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Design a big factor for successful post-frame buildings

Design a big factor for successful post-frame buildings

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When the need for a new building arrives, farmers and ranchers may want to consider a post-frame building.

Post-frame construction refers to an engineered wood-frame building system that meets UBC (Uniform Building Code) and IBC (International Building Code) standards. The buildings feature poles or laminated columns and are generally easier to construct than some types of buildings.

The building load is transferred to the ground via a concrete pier or masonry foundation, and there may be plastic barrier systems for protecting the wood and concrete poles, according to the National Frame Building Association (NFBA).

We had the opportunity to ask some questions of Andrew Williams, technical consultant for the NFBA, with headquarters in Dayton, Ohio.

He provided some new information on using post-frame buildings successfully on the farm.

Q: Is a post-frame building the same thing as the pole buildings that are so common for machine sheds or hay sheds?

A: Post-frame construction is quite different than the typical pole barn.

Post-frame has the advantage of minimizing the materials used in construction, but the reason this is possible is that the buildings are highly designed from the connections to the foundation. Typical pole buildings do not undergo the level of design that is used in post-frame construction.

Q: On your website located at nafb.org, I see several low-to-the-ground farm buildings in your photos. Are post-frame buildings a good choice for hog and turkey barns?

A: Animal containment facilities are a very popular use for post-frame construction. A properly designed structure can offer large spans between columns which is a big advantage when livestock are involved.

Q: What I’d really like to know is what are the advancements in post-frame buildings that farmers and ranchers will want to know about.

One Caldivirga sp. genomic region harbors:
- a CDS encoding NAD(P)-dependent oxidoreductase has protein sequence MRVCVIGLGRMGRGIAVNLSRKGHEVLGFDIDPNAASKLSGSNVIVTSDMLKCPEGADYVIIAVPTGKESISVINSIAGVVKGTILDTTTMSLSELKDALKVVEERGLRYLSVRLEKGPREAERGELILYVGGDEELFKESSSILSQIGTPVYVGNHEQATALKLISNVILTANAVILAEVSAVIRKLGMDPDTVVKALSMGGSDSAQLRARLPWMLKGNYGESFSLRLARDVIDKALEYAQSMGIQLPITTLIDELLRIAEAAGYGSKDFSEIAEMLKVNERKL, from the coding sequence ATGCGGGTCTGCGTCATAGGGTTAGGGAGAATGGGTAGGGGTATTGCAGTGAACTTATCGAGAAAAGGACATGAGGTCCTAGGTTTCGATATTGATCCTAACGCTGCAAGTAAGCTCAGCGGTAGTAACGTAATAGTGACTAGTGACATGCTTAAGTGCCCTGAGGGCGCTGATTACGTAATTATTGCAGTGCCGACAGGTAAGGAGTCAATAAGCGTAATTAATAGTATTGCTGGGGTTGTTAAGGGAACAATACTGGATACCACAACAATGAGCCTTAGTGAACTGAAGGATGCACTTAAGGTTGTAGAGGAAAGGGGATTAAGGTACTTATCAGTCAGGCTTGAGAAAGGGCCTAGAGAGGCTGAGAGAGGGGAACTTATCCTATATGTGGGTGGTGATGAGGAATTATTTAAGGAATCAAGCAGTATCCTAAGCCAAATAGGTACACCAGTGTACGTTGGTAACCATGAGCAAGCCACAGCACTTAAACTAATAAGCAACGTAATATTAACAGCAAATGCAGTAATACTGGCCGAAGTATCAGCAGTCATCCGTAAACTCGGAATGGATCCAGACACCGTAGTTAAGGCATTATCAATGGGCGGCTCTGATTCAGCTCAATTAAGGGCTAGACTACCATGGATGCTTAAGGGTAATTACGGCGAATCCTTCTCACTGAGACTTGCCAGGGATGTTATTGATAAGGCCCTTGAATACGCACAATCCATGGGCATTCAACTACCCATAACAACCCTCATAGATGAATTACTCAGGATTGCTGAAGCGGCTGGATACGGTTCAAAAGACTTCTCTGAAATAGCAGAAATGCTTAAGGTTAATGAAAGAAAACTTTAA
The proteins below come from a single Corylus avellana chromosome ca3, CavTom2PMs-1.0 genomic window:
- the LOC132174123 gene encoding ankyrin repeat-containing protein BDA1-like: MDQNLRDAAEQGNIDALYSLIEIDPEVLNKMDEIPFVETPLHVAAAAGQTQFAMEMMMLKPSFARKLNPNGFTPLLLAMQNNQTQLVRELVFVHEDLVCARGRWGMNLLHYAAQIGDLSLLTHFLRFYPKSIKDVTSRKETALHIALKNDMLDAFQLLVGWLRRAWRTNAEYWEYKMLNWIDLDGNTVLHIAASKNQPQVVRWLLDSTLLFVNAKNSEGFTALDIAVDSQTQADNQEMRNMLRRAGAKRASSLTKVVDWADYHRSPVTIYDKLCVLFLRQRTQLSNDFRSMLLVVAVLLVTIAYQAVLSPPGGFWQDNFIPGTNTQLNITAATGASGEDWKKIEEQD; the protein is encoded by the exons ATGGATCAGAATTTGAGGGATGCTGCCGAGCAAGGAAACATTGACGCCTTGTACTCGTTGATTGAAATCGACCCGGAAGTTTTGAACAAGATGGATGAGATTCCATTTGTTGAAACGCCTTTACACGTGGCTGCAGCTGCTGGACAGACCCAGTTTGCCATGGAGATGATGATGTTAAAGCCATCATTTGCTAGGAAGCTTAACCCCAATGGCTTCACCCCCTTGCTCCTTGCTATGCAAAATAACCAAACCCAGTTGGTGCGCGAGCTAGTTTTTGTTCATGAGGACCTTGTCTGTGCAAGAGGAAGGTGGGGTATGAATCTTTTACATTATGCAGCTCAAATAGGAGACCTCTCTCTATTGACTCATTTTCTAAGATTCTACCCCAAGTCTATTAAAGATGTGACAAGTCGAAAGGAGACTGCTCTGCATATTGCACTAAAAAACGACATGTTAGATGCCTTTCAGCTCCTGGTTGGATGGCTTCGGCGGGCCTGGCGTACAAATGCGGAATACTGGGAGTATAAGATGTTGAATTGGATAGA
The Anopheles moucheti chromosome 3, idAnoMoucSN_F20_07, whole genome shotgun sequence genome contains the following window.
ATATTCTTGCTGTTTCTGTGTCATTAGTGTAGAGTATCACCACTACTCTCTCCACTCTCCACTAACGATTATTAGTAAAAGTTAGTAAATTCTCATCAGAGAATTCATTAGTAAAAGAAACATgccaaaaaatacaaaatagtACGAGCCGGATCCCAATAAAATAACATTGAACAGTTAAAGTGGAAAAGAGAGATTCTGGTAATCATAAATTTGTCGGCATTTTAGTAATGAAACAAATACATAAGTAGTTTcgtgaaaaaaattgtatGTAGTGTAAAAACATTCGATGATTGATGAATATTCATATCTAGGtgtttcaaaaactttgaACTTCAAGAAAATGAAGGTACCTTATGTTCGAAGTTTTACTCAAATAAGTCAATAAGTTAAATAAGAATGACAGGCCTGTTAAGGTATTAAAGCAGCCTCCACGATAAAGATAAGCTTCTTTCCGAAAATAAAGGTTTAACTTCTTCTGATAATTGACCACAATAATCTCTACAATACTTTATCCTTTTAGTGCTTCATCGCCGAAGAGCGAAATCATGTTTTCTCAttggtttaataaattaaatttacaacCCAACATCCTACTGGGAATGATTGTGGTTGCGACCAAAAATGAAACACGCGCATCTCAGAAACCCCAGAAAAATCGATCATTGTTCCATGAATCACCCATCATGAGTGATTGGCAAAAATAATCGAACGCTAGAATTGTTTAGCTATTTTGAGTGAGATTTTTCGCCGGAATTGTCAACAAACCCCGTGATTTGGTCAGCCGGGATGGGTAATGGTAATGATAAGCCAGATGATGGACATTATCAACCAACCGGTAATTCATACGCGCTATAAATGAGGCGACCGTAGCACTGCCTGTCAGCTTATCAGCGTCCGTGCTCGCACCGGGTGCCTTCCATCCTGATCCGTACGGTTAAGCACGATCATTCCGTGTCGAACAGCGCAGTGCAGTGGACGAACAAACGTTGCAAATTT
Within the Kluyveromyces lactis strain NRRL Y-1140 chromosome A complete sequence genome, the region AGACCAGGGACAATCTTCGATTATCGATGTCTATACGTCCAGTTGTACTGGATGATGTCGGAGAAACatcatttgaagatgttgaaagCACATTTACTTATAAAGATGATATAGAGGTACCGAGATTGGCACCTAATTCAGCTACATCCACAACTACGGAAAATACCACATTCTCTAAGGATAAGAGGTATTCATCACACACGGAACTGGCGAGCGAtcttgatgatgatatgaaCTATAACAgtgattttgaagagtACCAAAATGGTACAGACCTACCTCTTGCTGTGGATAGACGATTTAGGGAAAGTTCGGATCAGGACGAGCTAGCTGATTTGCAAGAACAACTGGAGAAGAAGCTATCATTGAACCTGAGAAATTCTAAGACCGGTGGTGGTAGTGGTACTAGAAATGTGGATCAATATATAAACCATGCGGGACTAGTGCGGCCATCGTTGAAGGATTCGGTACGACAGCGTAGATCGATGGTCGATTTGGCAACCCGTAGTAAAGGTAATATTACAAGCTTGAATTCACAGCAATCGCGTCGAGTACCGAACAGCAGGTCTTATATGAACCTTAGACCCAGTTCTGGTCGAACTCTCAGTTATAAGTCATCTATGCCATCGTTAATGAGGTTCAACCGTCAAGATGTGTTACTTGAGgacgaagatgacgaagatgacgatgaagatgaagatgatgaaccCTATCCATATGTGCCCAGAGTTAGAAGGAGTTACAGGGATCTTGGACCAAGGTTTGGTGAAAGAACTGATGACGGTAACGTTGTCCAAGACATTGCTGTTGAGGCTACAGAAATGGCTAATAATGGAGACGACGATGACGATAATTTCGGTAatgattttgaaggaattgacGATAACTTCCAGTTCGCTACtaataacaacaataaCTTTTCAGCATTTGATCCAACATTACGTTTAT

A: Advancements in foundation and connection design are key to what makes post-frame construction a fast and economical construction method. In addition, the design of the exterior sheathing is used to distribute the load from each of the “frames”. This design also helps to limit the number of construction components and the time required to construct a building.

Q: Are construction materials readily available?

A: Post-frame construction uses the same type of materials as regular construction. For this reason, the delays in material acquisition are the same as those experienced by other sectors of construction.

Q: Are there certain requirements or changes that have been made as far as snow load?

A: Snow loads are a key consideration in the design of post-frame structures. This type of loading is always considered in the initial post-frame building design.

More often the concern over snow load is for modifications made to the structure after the initial construction.

Addition or relocation of brace points can have a negative effect on building performance if snow load is not considered at the time of the modifications.

Q: That is good information! Thank you! How long can a person expect their post-frame farm building to stay nice looking and useable?

A: Post-frame construction has been used for hundreds of years and there are still many fine examples of post-frame construction that were built in the early 20th Century, well over 70 years ago.

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